The US dollar is little changed in thin month end activity in Europe, ahead of tomorrow's May Day holiday and the ECB meeting on Thursday.
The broader capital markets are firm. The MSCI Asia Pacific Index rose nearly 1% to finish April at its best level in nearly 5-years. The Nikkei slipped by almost 0.2%, while the Topix gained 0.3% to finish April with an impressive 11.8% and 12.6% gain, respectively.
As we have noted, the smaller (and more flexible) companies represented in the JASDAQ advanced by 18.2% this month to bring the year-to-date gain to a mind-boggling 67.4%.
European bourses are mostly higher, with the Dow Jones Stoxx 600 up about 0.25% near midday in London, led by financials and oil and gas. Bond markets are firmer and with the Greek parliament passing key legislation over the weekend, the next tranche of aid will forthcoming and this will help the Greek bonds extend this month's rally, which has seen the 10-year yields fall 130 bp. Italy's 10-year yield has fallen 87 bp this month, while Spain's yield has dropped 95 bp.
While there has been much in the way of economic data, it has not inspired new moves in the foreign exchange market. The euro briefly extended yesterday's gains, but ran out of steam ahead of the $1.30-40 cap. Sterling marginally slipped through yesterday's lows, but largely straddled the $1.55 level. Although Japanese markets were open after yesterday's celebration, the dollar has been confined to Monday's range. The 20-day moving average, which largely caught the mid-month swoon and the pre-weekend low, now appears to be serving as resistance. It comes in near JPY98.20 now. On the downside, a break of JPY97.20 area would sour the technical tone and warn of a scope for another yen decline. The dollar bloc remains firm.
There was a slew of economy data reported today. The Japanese data was mixed, though generally constructive. The PMI rose to 51.1 from 50.4, matching its best level since August 2011. However, industrial production in March rose only half of what was expected at 0.2% and the April forecasts were cut to 0.8% from 1.0%. Unemployment unexpectedly fell to 4.1% from 4.3%. Overall household spending to 5.2% year-over-year after a 0.8% rise in February and well above the Bloomberg consensus of 1.6%. Yet, retail sales fell a sharp 1.4%, offsetting the bulk of February's revised 1.7% increase.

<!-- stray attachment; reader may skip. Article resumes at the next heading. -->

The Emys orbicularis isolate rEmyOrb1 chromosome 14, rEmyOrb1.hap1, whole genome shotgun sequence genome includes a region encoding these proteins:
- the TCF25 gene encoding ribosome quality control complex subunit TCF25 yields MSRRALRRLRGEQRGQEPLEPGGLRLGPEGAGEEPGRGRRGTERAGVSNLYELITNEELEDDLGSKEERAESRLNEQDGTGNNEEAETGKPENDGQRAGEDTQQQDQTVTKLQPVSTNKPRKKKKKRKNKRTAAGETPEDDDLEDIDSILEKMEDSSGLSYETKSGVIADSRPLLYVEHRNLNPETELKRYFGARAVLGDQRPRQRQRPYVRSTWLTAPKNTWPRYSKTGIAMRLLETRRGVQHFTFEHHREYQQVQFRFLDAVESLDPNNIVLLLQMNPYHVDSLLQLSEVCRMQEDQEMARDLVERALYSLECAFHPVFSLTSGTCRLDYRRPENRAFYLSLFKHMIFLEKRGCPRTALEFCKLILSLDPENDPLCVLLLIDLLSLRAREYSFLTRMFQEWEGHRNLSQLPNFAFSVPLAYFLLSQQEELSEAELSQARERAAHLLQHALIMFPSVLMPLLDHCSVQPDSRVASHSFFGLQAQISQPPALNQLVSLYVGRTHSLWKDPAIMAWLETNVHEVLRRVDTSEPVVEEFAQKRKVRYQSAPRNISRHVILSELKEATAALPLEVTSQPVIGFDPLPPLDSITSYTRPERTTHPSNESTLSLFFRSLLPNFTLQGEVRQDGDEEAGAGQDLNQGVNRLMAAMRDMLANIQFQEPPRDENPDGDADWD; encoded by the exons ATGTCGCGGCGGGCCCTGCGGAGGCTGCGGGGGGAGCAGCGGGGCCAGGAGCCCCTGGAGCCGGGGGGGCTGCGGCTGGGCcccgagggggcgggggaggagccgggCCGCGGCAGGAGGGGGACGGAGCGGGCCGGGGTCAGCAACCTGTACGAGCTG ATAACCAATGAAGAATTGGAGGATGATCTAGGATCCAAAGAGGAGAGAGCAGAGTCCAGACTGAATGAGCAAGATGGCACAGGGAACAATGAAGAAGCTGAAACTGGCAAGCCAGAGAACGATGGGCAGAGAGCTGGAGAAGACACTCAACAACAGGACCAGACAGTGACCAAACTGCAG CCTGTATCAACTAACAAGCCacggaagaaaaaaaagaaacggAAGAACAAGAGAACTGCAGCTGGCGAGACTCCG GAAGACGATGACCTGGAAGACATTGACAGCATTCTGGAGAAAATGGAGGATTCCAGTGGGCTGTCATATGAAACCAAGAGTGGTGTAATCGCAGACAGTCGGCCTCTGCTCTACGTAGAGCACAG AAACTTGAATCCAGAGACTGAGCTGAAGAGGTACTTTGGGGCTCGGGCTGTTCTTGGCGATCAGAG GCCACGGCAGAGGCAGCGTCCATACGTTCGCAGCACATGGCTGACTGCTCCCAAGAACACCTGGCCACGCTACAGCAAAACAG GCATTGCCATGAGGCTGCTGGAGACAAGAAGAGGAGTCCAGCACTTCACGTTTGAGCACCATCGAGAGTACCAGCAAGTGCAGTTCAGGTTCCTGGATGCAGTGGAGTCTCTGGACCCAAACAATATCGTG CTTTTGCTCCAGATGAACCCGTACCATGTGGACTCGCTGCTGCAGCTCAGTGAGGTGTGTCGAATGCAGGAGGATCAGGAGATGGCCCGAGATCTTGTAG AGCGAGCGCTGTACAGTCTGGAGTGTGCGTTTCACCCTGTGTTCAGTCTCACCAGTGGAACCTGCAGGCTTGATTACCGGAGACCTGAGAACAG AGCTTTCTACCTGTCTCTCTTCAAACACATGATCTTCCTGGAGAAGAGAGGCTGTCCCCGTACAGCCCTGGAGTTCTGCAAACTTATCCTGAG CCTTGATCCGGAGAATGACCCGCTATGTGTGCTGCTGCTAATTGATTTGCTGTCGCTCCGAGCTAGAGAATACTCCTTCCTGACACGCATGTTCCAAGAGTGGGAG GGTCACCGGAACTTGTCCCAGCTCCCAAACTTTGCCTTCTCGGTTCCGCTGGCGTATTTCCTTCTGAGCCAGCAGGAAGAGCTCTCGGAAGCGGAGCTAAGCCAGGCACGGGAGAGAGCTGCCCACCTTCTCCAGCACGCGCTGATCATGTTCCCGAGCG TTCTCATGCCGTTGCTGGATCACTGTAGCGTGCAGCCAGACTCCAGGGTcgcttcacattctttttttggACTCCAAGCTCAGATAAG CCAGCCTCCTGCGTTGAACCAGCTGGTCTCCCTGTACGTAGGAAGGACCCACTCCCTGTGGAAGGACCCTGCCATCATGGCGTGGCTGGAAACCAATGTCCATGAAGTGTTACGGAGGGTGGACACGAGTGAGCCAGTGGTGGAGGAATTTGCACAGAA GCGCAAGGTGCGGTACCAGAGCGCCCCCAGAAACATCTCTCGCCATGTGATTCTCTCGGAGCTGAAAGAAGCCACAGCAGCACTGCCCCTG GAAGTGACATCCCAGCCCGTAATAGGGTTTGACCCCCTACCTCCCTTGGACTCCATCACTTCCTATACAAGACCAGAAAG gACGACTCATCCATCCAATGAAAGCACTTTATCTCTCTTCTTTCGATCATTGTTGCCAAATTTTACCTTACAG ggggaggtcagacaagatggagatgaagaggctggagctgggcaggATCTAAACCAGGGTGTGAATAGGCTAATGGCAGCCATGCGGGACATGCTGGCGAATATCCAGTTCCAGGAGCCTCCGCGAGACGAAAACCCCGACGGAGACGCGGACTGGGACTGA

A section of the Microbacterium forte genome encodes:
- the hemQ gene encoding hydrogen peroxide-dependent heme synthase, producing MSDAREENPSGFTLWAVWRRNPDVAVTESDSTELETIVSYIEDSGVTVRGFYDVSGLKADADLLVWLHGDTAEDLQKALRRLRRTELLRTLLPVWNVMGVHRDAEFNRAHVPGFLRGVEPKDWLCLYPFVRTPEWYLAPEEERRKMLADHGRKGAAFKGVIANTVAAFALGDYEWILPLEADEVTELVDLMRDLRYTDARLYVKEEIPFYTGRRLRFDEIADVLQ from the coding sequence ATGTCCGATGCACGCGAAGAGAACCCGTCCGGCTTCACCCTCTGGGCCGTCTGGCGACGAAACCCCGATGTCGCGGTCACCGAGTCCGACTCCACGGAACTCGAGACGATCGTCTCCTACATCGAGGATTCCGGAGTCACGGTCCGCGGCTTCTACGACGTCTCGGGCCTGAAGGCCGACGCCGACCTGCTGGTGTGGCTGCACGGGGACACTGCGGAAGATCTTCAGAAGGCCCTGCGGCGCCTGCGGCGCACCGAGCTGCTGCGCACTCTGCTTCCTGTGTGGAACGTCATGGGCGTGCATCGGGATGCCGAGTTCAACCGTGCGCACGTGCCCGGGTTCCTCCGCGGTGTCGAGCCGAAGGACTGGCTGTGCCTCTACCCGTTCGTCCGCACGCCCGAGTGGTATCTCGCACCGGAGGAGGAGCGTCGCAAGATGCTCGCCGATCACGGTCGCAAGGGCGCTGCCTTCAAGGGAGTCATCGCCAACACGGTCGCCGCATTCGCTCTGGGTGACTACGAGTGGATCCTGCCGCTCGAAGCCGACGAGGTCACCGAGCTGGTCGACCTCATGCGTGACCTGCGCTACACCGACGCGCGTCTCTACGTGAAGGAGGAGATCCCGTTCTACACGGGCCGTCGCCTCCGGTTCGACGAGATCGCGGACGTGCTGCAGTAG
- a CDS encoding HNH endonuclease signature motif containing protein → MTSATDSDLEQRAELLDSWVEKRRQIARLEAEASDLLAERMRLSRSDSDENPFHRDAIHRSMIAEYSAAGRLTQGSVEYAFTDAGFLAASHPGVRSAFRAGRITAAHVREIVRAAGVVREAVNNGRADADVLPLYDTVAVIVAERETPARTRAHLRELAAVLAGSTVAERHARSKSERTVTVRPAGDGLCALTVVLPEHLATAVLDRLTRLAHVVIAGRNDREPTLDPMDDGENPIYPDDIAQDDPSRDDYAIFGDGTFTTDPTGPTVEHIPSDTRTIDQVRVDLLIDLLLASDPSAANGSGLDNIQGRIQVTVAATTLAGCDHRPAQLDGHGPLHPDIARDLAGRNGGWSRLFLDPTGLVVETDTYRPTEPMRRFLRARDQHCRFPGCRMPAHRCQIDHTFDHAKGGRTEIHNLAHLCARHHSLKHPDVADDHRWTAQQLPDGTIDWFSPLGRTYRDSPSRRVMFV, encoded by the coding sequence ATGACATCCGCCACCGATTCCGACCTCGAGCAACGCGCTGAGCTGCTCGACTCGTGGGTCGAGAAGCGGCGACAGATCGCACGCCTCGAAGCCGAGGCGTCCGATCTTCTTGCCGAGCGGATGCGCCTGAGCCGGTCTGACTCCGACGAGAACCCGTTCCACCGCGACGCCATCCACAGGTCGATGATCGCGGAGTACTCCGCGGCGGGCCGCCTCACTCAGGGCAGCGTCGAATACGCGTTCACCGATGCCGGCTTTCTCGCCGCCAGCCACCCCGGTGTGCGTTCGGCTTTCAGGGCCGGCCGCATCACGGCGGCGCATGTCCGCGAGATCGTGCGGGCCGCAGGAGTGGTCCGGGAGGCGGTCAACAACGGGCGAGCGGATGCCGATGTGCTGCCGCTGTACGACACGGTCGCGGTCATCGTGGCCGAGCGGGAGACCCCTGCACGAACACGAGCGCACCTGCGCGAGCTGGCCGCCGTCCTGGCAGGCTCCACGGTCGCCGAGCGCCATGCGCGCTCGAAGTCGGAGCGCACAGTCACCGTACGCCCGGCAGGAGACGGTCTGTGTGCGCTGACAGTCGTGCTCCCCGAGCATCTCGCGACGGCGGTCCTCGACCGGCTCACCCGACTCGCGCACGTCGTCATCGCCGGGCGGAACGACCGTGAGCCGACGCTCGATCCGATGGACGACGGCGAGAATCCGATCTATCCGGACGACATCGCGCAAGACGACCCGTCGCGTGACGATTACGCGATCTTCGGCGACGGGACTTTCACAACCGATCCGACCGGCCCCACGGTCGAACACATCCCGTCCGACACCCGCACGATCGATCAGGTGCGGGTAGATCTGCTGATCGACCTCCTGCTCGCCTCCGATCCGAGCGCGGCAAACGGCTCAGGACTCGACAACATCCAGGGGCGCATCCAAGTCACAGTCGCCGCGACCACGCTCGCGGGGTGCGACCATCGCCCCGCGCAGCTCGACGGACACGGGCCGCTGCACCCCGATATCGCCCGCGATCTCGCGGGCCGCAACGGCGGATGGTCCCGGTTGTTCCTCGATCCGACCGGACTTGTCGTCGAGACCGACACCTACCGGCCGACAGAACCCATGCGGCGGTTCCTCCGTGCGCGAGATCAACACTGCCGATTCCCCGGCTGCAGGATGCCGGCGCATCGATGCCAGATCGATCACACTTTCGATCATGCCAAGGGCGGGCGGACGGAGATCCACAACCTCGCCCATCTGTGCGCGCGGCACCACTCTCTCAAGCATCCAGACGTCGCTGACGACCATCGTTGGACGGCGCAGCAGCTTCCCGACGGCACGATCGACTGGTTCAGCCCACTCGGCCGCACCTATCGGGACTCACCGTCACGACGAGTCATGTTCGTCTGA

The takeaway is that with Europe contracting and the US slowing, Japan's economy appears to be gradually on the mend before the BOJ's massive monetary easing was implemented.
In fact, in a bit of a reversal, the downside economic surprises are coming from Germany now rather than France. This was true with the flash PMIs seen last week and with the consumption figures released today. German retail sales fell 0.3% in March, largely as expected, but the surprise was that the February series was revised to -0.6% from +0.4%. The March decline was the 4th decline in the past five months. In contrast, French consumer spending jumped 1.3%, the largest rise in February 2012 and offset the 0.9% decline in January and 0.2% decline in February.
The UK data was mixed, but overshadowed by tomorrow's Nationwide house price index and the CIPS manufacturing survey. Consumer credit rose for the fourth month, though mortgage lending slipped and the weakness in M4 (-0.9%) does not bode well for retail sales.
Lastly, we note that South Korea's industrial production plummeted 2.6% in March, roughly three times larger of a decline than the market had expected. This follows a revised -0.9% decline in February (from -0.8%). This plays on fears of the consequences of a weak yen. Yesterday the director general of the central bank warned that the impact of the weak yen will have greater impact here in Q2 than in Q1 (which saw the South Korean economy expand by 0.9%). The government appears to be trying to preempt some of the negative impact with fiscal stimulus announced earlier this month. Additional measures to encourage investment and support for small exporters are expected in early May.